Remdesivir as Treatment for COVID-19

Gilead’s drug Remdesivir has attracted a lot of attention for its potential therapeutic benefit in combatting COVID-19. In this post, I’ll summarize what we currently know about this drug (as of March 18, 2020).

Background

Remdesivir first hit the news during the Ebola epidemic from 2013-2016. At that time, the United States Army Medical Research Institute of Infectious Diseases showed promising evidence that it blocked the Ebola virus in Rhesus monkeys.

That research is more fully described here: https://www.nature.com/articles/nature17180. Once daily dosing of this drug for 12 days suppressed the Ebola virus, improved clinical disease and pathophysiological markers, and led to 100% survival of monkeys.

Rhesus monkeys with Remdesivir survived from Ebola virus
Source: Warren et al. Nature 2016

In light of these findings, remdesivir was fast tracked through clinical trials, where its safety profile was established, and even used in one human patient with Ebola. Because of its mechanism against RNA viruses, clinicians and researchers supported research for this drug against other infectious diseases.

Mechanism of Action

Remdesivir is a type of nucleotide analog, which contain a sugar molecule, three phosphate groups, and a dummy nucleic acid analog. The basic idea is that during viral replication, a virus needs nucleotides to make viral RNA or DNA and thus more virus. However, if the virus incorporates this dummy nucleotide analog, it cannot form a complete viral genome, so the virus eventually becomes defective and dies.

Below is the molecular profile of remdesivir. This drug mimics an alanine metabolite, and once it gets incorporated into a nucleotide triphosphate, it interferes with RNA-dependent RNA-polymerases leading to premature termination and thus decreases virus RNA production.

Molecular profile of remdesivir.
Source: Warren et al. 2016.
Source: https://www.nature.com/articles/nature17180

Application for Coronaviruses

Back in 2017, scientists were thinking about using remdesivir for human and zoonotic coronaviruses. At that time, scientists were trying to develop therapies against the endemic MERS-CoV virus which was prominent from 2013-2016, but they astutely noted that this therapy is most important for pandemic coronaviruses that may emerge in the future (Sheahan et al. Science Translational Medicine 2017). Source: https://stm.sciencemag.org/content/9/396/eaal3653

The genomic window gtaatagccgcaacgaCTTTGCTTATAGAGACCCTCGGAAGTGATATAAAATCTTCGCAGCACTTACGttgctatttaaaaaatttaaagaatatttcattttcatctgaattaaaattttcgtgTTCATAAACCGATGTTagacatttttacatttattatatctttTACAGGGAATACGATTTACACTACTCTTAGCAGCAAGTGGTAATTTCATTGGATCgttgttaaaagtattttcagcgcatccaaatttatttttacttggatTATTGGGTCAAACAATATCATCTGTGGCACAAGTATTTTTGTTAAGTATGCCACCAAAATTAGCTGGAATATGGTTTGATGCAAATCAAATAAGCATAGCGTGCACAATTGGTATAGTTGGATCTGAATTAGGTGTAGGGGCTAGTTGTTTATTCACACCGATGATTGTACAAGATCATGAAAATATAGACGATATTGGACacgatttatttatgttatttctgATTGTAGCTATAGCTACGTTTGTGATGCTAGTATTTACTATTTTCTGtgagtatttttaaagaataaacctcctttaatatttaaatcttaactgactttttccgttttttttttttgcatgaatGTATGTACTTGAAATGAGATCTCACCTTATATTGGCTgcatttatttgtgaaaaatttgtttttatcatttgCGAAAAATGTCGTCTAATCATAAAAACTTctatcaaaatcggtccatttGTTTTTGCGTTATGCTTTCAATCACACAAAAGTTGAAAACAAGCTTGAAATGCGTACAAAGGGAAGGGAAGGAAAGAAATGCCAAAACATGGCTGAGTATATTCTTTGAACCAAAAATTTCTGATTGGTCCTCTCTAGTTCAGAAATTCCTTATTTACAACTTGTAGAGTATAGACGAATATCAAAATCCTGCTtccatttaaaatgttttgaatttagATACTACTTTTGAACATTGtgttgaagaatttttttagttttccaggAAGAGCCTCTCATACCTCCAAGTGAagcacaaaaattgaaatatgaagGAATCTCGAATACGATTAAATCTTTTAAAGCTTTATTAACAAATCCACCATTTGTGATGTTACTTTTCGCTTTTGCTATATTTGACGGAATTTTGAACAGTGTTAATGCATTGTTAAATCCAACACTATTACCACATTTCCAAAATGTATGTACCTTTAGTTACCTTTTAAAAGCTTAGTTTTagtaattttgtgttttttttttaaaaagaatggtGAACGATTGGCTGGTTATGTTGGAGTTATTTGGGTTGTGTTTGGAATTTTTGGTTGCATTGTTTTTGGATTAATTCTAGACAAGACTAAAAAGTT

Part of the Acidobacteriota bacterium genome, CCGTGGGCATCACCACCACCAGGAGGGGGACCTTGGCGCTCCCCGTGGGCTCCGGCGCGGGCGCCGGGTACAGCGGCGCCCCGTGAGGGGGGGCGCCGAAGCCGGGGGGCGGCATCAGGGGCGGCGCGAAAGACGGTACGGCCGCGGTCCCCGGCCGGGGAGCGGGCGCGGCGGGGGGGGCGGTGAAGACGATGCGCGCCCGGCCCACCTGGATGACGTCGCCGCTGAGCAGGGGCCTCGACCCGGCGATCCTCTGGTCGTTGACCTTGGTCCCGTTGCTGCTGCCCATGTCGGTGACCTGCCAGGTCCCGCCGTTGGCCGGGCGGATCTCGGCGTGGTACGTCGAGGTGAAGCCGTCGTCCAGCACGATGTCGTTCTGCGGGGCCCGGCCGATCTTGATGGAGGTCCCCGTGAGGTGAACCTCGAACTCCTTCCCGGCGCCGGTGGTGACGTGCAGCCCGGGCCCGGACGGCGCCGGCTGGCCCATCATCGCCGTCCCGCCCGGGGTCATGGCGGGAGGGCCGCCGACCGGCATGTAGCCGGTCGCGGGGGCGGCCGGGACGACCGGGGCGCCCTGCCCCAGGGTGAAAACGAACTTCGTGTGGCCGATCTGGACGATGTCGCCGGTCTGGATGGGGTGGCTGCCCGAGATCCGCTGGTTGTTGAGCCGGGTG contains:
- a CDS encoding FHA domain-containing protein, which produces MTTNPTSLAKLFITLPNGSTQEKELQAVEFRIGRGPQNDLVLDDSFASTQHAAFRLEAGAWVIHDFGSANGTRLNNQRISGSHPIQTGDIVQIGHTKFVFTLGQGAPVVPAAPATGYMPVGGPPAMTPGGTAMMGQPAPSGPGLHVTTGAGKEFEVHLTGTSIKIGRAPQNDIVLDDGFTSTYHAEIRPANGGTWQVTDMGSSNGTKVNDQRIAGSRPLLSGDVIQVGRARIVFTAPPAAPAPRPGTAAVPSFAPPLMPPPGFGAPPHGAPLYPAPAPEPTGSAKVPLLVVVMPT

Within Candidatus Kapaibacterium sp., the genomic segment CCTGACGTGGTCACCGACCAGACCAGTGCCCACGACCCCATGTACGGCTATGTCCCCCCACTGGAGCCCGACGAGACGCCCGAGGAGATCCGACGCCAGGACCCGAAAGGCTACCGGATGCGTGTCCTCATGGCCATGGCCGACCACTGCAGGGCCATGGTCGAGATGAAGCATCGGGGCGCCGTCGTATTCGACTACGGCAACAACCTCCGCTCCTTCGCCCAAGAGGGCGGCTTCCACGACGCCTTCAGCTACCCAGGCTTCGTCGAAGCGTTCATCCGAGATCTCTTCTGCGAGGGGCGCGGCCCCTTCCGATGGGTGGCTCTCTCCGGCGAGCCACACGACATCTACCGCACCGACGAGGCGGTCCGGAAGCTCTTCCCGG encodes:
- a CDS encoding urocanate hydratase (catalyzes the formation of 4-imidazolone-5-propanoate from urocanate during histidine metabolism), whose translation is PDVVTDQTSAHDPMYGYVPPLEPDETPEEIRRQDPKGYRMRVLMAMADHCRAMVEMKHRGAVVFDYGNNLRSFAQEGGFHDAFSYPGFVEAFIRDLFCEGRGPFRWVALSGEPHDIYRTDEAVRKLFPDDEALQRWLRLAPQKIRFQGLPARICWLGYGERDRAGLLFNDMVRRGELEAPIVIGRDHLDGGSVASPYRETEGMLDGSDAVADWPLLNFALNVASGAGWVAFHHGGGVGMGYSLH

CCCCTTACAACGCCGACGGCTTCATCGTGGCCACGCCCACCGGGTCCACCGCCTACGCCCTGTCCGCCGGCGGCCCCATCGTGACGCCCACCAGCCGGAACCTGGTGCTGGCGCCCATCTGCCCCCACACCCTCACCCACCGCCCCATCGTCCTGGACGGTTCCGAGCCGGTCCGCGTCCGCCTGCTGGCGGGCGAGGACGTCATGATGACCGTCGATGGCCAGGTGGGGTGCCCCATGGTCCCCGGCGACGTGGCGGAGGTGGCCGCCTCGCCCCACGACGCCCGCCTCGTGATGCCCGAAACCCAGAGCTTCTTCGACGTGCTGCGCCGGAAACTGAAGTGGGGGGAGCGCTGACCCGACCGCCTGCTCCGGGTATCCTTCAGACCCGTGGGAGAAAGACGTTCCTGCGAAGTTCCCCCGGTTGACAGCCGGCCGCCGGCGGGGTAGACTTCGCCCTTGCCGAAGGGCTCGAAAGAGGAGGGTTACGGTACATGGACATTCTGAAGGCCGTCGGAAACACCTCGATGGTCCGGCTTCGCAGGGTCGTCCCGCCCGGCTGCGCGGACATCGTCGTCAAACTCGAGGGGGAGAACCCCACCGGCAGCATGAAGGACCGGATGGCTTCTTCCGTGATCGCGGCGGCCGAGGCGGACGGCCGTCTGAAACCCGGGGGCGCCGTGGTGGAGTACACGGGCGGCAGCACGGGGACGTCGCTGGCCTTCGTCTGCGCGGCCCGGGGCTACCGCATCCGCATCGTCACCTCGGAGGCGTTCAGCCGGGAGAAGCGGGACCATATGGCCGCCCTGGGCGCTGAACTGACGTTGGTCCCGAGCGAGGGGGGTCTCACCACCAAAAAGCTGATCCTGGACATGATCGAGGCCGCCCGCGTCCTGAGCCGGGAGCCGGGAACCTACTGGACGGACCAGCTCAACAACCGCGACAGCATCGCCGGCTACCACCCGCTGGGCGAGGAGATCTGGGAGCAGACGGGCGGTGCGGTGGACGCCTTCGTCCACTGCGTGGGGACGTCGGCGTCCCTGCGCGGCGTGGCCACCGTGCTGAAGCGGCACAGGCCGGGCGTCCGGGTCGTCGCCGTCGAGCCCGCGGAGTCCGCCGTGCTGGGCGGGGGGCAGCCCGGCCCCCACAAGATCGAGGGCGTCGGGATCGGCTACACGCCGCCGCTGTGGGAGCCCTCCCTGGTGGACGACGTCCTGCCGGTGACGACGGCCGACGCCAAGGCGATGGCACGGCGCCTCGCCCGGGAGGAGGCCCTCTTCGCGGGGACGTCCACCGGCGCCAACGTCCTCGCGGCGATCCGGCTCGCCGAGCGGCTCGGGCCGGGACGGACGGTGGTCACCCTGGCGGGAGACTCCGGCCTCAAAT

In their studies, Sheahan et al. showed that remdesivir successfully inhibited the MERS and SARS coronaviruses at safe doses, was effective in suppressing various animal coronaviruses (bat, pig, camel), and improved pulmonary function in mice infected with SARS virus. Notable figures from their study are below.

Lung tissue restored to normal after treatment with remdesivir in mice with SARS coronavirus.
Source: Sheahan et al. Science Translational Medicine 2017.
Therapeutic and prophylactic treatment with remdesivir improved pulmonary function in mice with SARS coronavirus.
Source: Sheahan et al. Science Translational Medicine 2017.

Application for COVID-19

The big question on everyone’s mind is whether this new drug can be used to combat the COVID-19 pandemic. Wang et al. evaluated the efficacy of this drug in vitro with cells affected with COVID. They remarked that this drug blocked virus infection at low micromolar concentrations and showed high selectivity. My understanding of these experiments is that remdesivir is effective in decreasing viral loads, but may be even more effective if given before the virus is administered in the first place. Source: https://www.nature.com/articles/s41422-020-0282-0/

Remdesivir significantly inhibits virus replication if given pre and post infection.
Source: Wang et al. Nature 2020.

Clinical Experience with Remdesivir

Given these past studies, there have been many clinical arguments favoring the use of remdesivir for COVID-19. In fact, the first case of COVID-19 in the USA was treated with remdesivir for compassionate use after day 7 of pneumonia. This patient’s condition improved the following day without any significant adverse effects. Gilead is now involved with several clinical trials to examine the efficacy of this drug to fight our current pandemic.

A preprint of the first 12 patients with COVID-19 in the USA is now online. https://www.medrxiv.org/content/10.1101/2020.03.09.20032896v1.full.pdf

Three of these patients received remdesivir shown below (patients 6, 8, 9 with the purple shading). My interpretation of this data is that all of these patients benefited from this drug, with increasing oxygen saturation/decreasing oxygen requirement, decreasing fever, and decreasing viral loads.

Patients had transient gastrointestinal symptoms including nausea, vomiting, gastroparesis, or rectal bleeding following administration of remdesivir. 2/3 patients had a significant increase in their liver function enzymes.

Source: https://www.medrxiv.org/content/10.1101/2020.03.09.20032896v1.full.pdf
Black dot: PCR Positive; White dot: PCR Negatve; Gray dot: PCR inconclusive
Red square: Virus isolation succesful; Gray square: virus isolation not successful
Source: https://www.medrxiv.org/content/10.1101/2020.03.09.20032896v1.full.pdf

Obtaining Remdesivir in the United States

Here are the steps it takes to get remdesivir for compassionate use from Gilead:

Source: Twitter

Gilead is now transitioning from compassionate use requests to expanded access programs for this medication as of March 22.

Conclusions

In summary, there are a lot of reasons to be optimistic about remdesivir. I am quite hopeful that these clinical trials will show good results to suppress COVID-19. I do wonder however about antiviral resistance, safety profile, and access to the millions of people across the world who may need this drug.

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